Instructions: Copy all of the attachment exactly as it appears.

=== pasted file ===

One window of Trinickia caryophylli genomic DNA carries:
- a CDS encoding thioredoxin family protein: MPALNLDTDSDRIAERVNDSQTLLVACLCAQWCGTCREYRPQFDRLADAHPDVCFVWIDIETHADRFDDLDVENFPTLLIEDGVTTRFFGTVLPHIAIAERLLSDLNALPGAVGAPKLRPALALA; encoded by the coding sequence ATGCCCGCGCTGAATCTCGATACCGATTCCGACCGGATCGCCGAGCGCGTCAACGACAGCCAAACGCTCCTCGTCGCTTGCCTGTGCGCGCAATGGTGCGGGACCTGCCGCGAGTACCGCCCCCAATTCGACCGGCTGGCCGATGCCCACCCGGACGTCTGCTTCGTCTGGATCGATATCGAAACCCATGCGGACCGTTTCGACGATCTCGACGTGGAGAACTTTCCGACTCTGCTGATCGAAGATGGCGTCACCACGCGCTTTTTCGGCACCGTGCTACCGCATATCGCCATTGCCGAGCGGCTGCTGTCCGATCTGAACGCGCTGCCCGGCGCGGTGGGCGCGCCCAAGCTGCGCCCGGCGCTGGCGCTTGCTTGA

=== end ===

One window of Trinickia caryophylli genomic DNA carries:
- a CDS encoding thioredoxin family protein: MPALNLDTDSDRIAERVNDSQTLLVACLCAQWCGTCREYRPQFDRLADAHPDVCFVWIDIETHADRFDDLDVENFPTLLIEDGVTTRFFGTVLPHIAIAERLLSDLNALPGAVGAPKLRPALALA; encoded by the coding sequence ATGCCCGCGCTGAATCTCGATACCGATTCCGACCGGATCGCCGAGCGCGTCAACGACAGCCAAACGCTCCTCGTCGCTTGCCTGTGCGCGCAATGGTGCGGGACCTGCCGCGAGTACCGCCCCCAATTCGACCGGCTGGCCGATGCCCACCCGGACGTCTGCTTCGTCTGGATCGATATCGAAACCCATGCGGACCGTTTCGACGATCTCGACGTGGAGAACTTTCCGACTCTGCTGATCGAAGATGGCGTCACCACGCGCTTTTTCGGCACCGTGCTACCGCATATCGCCATTGCCGAGCGGCTGCTGTCCGATCTGAACGCGCTGCCCGGCGCGGTGGGCGCGCCCAAGCTGCGCCCGGCGCTGGCGCTTGCTTGA